December 15, 2018
Resumen Latinoamericano and the Third World
ALBA’s 16th summit ended Friday in Havana. Its final declaration called for a new world order based on democracy, equality, and sovereignty.
The members-states of the Bolivarian Alliance of the Peoples of Our America-Peoples’ Trade Treaty (ALBA-TCP) gathered in Cuba to celebrate 14 years of working to defend regional peace and consolidate Latin American and Caribbean integration.
“We reiterate our will to continue promoting the construction of a new democratic, fair, inclusive and equitable international order in which sovereign equality between the states and respect for the free self-determination of the peoples is effective,” the summit’s final declaration stated.
“We reaffirm the need to strengthen the community of Latin American and Caribbean States (CELAC) as a mechanism of regional political concentration based on respect of sovereignty, territorial integrity, and non-intervention in the internal affairs of each country.”
Cuban President Miguel Diaz-Canel said earlier Friday that integration is the only way to face threats from interventionist countries. He also defended Nicaragua and Venezuela, saying that constant political subversion, economic aggression, and threats of the use of force endanger the region’s peace and security.
Diaz-Canel wrote on Twitter: “On the 14th anniversary of #ALBAunited we pay homage to that endeavor, to its realization, to the dream, to the dreamers and to all those who made it possible for us to settle centuries-old debts. #WeareCuba #WeAreContinuity.”
Venezuelan President Nicolas Maduro urged the members of the alliance to strengthen the platform based on agreement, cooperation, unity, and solidarity.
“We insist that unilateral coercive measures are contrary to the United Nations charter and international law, violate international trade rules, threaten international peace and security, and restrict the enjoyment of human rights,” the final declaration reiterated in a rebuke against the United States blockade of Cuba, its recently-approved NICA Act against Nicaragua, and the economic and financial sanctions against Venezuela.
Bolivia’s President Evo Morales said that the best tribute to the revolutionary leaders, and the main promoters of ALBA, Fidel Castro and Hugo Chavez, would be to commit to the struggles for the liberation of the region and achieve social justice and peace.
“We attended the XVI ALBA-TCP Summit in Havana, Cuba, to commemorate the 14th anniversary of its founding by the commanders Fidel Castro and Hugo Chavez and we reaffirmed our willingness to work together to strengthen the brotherhood and integration of Latin America and the Caribbean,” wrote the Bolivian leader on Twitter.
Nicaraguan President Daniel Ortega denounced the interventionist acts of the U.S. against Venezuela and Cuba.
The member states also showed their solidarity with Brazil’s former President Lula Da Silva who was sentenced to 12 years and a month in prison accused of passive corruption and money laundering. Lula denies his involvement in any of the cases and claims he’s the target of political persecution, along with President Dilma Rousseff and their Workers’ Party (PT).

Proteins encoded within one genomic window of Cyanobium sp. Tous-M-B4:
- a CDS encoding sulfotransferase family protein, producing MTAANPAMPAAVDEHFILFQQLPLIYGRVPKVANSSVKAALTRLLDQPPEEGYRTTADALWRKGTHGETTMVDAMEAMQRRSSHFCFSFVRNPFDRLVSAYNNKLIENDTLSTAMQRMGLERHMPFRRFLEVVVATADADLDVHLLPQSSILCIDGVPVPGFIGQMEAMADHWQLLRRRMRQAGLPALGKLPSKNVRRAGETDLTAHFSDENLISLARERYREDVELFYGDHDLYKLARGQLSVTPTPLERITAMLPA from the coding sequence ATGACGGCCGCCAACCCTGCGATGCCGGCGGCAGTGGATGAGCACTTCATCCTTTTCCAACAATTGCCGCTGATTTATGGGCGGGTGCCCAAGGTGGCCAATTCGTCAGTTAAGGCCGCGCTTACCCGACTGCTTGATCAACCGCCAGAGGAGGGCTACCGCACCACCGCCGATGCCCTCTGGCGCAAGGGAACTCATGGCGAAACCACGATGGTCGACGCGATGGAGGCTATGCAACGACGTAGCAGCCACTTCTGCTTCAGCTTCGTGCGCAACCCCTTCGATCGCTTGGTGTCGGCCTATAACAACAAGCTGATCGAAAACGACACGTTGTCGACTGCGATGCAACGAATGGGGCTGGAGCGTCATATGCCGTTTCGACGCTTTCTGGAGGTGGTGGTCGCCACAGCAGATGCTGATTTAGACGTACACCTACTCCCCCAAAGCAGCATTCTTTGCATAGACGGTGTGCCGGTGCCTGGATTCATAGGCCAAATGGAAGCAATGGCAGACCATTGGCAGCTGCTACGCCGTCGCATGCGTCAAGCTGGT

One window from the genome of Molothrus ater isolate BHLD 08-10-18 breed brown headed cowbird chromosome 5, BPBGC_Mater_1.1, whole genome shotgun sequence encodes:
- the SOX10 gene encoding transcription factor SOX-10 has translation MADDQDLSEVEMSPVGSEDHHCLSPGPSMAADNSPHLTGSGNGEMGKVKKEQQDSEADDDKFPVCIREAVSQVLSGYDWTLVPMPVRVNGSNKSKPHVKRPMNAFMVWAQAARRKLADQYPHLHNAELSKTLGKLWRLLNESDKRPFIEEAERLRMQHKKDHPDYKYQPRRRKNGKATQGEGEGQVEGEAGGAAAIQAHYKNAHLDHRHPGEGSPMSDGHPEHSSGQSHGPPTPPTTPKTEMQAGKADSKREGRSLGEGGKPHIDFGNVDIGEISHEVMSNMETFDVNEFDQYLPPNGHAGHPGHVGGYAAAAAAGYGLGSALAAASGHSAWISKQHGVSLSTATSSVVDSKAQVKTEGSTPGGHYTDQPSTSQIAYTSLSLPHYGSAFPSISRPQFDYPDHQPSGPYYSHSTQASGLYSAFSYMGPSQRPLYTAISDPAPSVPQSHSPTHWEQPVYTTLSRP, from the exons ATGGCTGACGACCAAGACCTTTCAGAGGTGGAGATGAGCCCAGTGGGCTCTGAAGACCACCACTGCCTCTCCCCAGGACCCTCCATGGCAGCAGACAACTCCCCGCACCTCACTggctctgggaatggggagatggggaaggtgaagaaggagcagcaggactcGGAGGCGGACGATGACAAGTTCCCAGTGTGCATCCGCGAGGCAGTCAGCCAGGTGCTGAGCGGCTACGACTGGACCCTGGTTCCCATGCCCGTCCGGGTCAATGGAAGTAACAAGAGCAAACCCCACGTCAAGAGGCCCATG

“We reiterate our solidarity with comrade Lula Da Silva, emblematic leader of our America, political prisoner in Brazil,” ALBA’s final declaration states.
The Prime Minister of Saint Vincent and the Grenadines, Ralph Gonsalves said that a military intervention against Venezuela would have happened if ALBA did not exist.
“Venezuela is not a threat to anyone, it is not disturbing world peace, it is not in the midst of a civil war, there is no condition of international law that allows (the U.S.) to intervene in Venezuela,” the Caribbean leader said.
According to him, these threats from the U.S. should be taken seriously because they are coming from the world’s largest military power. Hence, the ALBA-TCP must respond with greater unity, he said.
Prime Minister of the Commonwealth of Dominica, Roosevelt Skerrit, ratified the defense of the people’s sovereignty and the validity of the ALBA-TCP, especially for the most vulnerable and marginalized.
“We are interested in solving the problems of the people … that is what will always be done,” said Skerrit.
The general secretary of ALBA-TCP, David Choquehuanca, called for the unity and integration of Latin American peoples within the framework of fraternity and the defense of sovereignty in order to strengthen multilateral development.
Nicolas Maduro wrote on Twitter, “We proposed at the XVI Summit of the ALBA-TCP, to strongly promote the construction of an integrating development model, capable of generating the wealth that allows us to achieve economic liberation, to advance towards a higher level of shared development. #AlbaIstheFuture.”
Choquehuanca highlighted the importance of consolidating the monetary systems developed in the region, referring to the Venezuelan cryptocurrency Petro and the Sucre, as bases for a new economic model.
“We must be active in the multilateral scenario, in the mechanisms of alliances, the social and economic movement, councils of our peoples, who want to integrate, who want to work for their land (…) We must also adapt to work and build that new economic thinking with Sucre and Petro, a new financial architecture that is now a reality,” said the secretary.
He also focused on working with Russia, China, Iran, and Turkey as they are interested in working with the governments ALBA member states. The secretary added that they need to work together with social movements.
“We have to become the spirit of integration of the peoples of the world, to awaken that feeling of brotherhood,” he concluded.